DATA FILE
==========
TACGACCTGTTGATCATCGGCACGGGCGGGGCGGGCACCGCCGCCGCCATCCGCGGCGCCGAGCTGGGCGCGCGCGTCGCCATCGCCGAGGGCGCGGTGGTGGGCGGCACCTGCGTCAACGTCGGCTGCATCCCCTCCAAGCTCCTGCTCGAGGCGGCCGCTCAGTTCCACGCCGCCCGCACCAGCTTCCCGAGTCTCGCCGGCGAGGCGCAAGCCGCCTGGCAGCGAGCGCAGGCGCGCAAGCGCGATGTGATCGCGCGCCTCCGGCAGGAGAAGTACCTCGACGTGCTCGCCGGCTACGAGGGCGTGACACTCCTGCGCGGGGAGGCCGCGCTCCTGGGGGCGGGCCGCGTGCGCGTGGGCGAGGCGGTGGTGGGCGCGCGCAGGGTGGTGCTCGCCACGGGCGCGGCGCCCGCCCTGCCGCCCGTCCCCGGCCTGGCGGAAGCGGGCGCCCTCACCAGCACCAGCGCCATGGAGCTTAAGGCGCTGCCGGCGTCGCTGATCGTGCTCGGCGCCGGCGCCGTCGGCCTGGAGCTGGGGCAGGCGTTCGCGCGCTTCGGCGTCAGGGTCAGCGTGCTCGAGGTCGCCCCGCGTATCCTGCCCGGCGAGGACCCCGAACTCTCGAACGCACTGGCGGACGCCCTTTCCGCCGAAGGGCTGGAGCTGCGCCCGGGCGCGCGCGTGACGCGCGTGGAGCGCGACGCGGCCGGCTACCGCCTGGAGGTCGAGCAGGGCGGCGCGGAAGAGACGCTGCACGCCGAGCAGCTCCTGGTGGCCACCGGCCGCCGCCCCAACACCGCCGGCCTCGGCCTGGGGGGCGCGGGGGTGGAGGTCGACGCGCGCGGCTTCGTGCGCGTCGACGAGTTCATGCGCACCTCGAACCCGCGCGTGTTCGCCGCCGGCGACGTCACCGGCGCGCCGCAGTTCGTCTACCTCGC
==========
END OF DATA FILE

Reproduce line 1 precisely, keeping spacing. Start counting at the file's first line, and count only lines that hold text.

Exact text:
TACGACCTGTTGATCATCGGCACGGGCGGGGCGGGCACCGCCGCCGCCATCCGCGGCGCCGAGCTGGGCGCGCGCGTCGCCATCGCCGAGGGCGCGGTGGTGGGCGGCACCTGCGTCAACGTCGGCTGCATCCCCTCCAAGCTCCTGCTCGAGGCGGCCGCTCAGTTCCACGCCGCCCGCACCAGCTTCCCGAGTCTCGCCGGCGAGGCGCAAGCCGCCTGGCAGCGAGCGCAGGCGCGCAAGCGCGATGTGATCGCGCGCCTCCGGCAGGAGAAGTACCTCGACGTGCTCGCCGGCTACGAGGGCGTGACACTCCTGCGCGGGGAGGCCGCGCTCCTGGGGGCGGGCCGCGTGCGCGTGGGCGAGGCGGTGGTGGGCGCGCGCAGGGTGGTGCTCGCCACGGGCGCGGCGCCCGCCCTGCCGCCCGTCCCCGGCCTGGCGGAAGCGGGCGCCCTCACCAGCACCAGCGCCATGGAGCTTAAGGCGCTGCCGGCGTCGCTGATCGTGCTCGGCGCCGGCGCCGTCGGCCTGGAGCTGGGGCAGGCGTTCGCGCGCTTCGGCGTCAGGGTCAGCGTGCTCGAGGTCGCCCCGCGTATCCTGCCCGGCGAGGACCCCGAACTCTCGAACGCACTGGCGGACGCCCTTTCCGCCGAAGGGCTGGAGCTGCGCCCGGGCGCGCGCGTGACGCGCGTGGAGCGCGACGCGGCCGGCTACCGCCTGGAGGTCGAGCAGGGCGGCGCGGAAGAGACGCTGCACGCCGAGCAGCTCCTGGTGGCCACCGGCCGCCGCCCCAACACCGCCGGCCTCGGCCTGGGGGGCGCGGGGGTGGAGGTCGACGCGCGCGGCTTCGTGCGCGTCGACGAGTTCATGCGCACCTCGAACCCGCGCGTGTTCGCCGCCGGCGACGTCACCGGCGCGCCGCAGTTCGTCTACCTCGC